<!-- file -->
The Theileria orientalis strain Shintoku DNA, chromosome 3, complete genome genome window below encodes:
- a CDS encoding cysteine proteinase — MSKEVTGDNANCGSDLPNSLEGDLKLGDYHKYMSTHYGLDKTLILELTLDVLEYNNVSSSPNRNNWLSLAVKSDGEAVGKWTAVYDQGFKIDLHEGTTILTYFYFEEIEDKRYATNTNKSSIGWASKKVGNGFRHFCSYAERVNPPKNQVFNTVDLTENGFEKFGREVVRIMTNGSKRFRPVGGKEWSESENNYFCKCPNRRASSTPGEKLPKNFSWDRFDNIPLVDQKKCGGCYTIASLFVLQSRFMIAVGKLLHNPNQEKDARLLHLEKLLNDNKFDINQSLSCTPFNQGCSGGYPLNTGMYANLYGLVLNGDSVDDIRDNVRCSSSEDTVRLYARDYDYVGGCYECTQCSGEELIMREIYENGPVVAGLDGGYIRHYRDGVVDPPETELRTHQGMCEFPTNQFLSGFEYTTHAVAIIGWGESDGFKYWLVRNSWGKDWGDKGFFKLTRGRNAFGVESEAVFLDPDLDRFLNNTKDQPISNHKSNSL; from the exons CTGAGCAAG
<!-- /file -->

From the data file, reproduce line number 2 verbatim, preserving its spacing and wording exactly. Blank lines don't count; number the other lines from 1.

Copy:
- a CDS encoding cysteine proteinase — MSKEVTGDNANCGSDLPNSLEGDLKLGDYHKYMSTHYGLDKTLILELTLDVLEYNNVSSSPNRNNWLSLAVKSDGEAVGKWTAVYDQGFKIDLHEGTTILTYFYFEEIEDKRYATNTNKSSIGWASKKVGNGFRHFCSYAERVNPPKNQVFNTVDLTENGFEKFGREVVRIMTNGSKRFRPVGGKEWSESENNYFCKCPNRRASSTPGEKLPKNFSWDRFDNIPLVDQKKCGGCYTIASLFVLQSRFMIAVGKLLHNPNQEKDARLLHLEKLLNDNKFDINQSLSCTPFNQGCSGGYPLNTGMYANLYGLVLNGDSVDDIRDNVRCSSSEDTVRLYARDYDYVGGCYECTQCSGEELIMREIYENGPVVAGLDGGYIRHYRDGVVDPPETELRTHQGMCEFPTNQFLSGFEYTTHAVAIIGWGESDGFKYWLVRNSWGKDWGDKGFFKLTRGRNAFGVESEAVFLDPDLDRFLNNTKDQPISNHKSNSL; from the exons CTGAGCAAG